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previously attempted Tue, Oct 27, 2020|
We had failed to climb Yosemite Valley's Arrowhead Spire on our first attempt the previous day, launching ourselves up the adjacent Arrowhead Arete for three pitches before recognizing our gross error. We were ill-equipped with sufficient gear to finish climbing the beefier Arete and frankly I had no business being on a 5.8-5.9 climb of this magnitude. By the time we had rappeled back down to the start of the two routes it was far too late to consider climbing the Spire route, so we headed back down to the Valley floor to recoup and try again the following day.
Our big advantage on this second try was that we had the long, devious approach route down pretty good. We spent 45min plying the trails to the start of the class 4 ledges, another 20min to climb the ledges and make the traverse around to the start of West Arrowhead Chimney, and a last 35min scrambling up the gully to the start of the route. After changing into our climbing shoes, we left our boots and some extra gear at the base and scrambled through the oaks to the start of the Spire route. We climbed the initial 5.4 step without using the rope, then explored the long ledge system wrapping around the base of the Spire. The ledge goes around to the southeast side of Arrowhead Spire, but there didn't look to be any 5.6 climbing on that side, so we returned to the west side where the route described in the SuperTopo guidebook starts. The guidebook lists it as a two-pitch climb, but we thought it better to break up the first pitch into two shorter ones for less rope drag and easier communication. Our first pitch goes up about 90ft, following a broken chimney/trough, with the easy sort of climbing I enjoy most. The only difficulty was the final reachy step around a bulge that had me glad for a top rope. A rusty piton with an attached ring halfway up the pitch is the first reminder that this route dates back to the 1930's. It took about 30min to get both of us up to a large oak wrapped with rappel slings at the base of a wide chimney. So far, so good.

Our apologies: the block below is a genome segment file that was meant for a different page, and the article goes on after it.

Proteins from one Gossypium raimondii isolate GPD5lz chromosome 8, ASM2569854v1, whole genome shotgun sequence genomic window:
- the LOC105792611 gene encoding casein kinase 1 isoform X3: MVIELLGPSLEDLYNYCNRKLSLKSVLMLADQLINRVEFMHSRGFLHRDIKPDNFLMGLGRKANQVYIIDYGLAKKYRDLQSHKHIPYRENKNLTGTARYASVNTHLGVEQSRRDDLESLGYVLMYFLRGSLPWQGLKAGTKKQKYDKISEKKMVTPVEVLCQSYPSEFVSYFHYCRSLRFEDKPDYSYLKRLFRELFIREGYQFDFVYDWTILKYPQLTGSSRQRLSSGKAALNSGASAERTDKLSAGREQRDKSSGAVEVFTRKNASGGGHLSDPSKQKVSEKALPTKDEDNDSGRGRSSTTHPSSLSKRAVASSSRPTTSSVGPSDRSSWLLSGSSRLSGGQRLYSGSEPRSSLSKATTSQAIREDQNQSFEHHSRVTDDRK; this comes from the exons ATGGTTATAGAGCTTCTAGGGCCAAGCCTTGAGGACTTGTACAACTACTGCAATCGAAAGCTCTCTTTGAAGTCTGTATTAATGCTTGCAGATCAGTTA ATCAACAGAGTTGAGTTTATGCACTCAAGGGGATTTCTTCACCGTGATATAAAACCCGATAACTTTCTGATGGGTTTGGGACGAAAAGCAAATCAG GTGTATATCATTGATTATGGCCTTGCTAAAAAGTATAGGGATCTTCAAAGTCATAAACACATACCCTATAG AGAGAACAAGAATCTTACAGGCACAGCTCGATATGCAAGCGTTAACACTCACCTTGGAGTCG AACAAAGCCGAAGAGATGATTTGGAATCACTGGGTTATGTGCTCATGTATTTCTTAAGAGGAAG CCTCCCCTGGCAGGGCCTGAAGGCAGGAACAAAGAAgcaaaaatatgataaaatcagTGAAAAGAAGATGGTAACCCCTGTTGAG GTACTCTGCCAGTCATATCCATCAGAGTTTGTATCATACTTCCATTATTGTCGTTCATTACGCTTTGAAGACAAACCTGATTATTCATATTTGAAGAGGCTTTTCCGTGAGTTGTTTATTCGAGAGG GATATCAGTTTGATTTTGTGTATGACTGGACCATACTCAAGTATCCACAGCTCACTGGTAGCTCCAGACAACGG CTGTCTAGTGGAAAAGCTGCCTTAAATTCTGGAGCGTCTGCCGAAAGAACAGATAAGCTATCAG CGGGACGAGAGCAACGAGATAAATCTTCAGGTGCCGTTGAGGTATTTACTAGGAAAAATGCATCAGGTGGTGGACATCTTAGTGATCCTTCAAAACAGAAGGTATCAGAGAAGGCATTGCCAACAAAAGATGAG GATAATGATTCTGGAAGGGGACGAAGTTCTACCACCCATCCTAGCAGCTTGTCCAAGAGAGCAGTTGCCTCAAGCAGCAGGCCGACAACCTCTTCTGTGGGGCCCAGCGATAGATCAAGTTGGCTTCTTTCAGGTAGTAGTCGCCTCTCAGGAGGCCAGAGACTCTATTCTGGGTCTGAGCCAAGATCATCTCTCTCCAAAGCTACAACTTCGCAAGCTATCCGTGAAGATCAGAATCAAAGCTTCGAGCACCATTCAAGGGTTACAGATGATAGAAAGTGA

Our second pitch (and the upper part of the guidebook's 1st pitch) goes about 40ft up a wide chimney with some stiffer, but still manageable difficulties. Robert again led this one cleanly while I flailed a bit, but not desperately so. The really remarkable thing is how vertical the entire route feels, yet the climbing never exceeds 5.6. It really helps make a hack like me feel like a climber, if only for the moment. We took about 45min on this pitch, finishing at a roomy belay ledge, nicely shaded and the best such spot in two days. With my back against a cool, granite wall and resting quite comfortably, I belayed Robert from below as he made his way up the full 130ft to the summit on our 3rd pitch. The climbing goes up some large flakes to start, then transistions to more face climbing on knobby holds, an easier pitch than the previous two. Robert was up in less than 20min, but then began a long pause while he worked out an anchor strategy. I waited silently from below, watching the rope slip down some, then taken up, then slip down again, repeatedly. I couldn't figure out what he was doing up there because I knew from the previous day that there was a large pine at the summit with rap slings, and I figured it was the obvious belay point. How hard could it be to throw a sling around the trunk and bring me up? More than 30min went by and still no call down saying, "Off belay!" I pulled out my phone and went through the day's news items and stock prices, checked email, replied to one, then put it away. Still nothing. The rope periodically moving (so I knew at least that he hadn't plunged over the side to his demise) but not really going anywhere. Eventually I did what I dreaded to do, call up - "Hey Robert, everything OK?" He was far enough away that I really couldn't understand his reply, but at least he knew that he was taking a while. Eventually he got things sorted out, pulled up the remaining rope and belayed me up.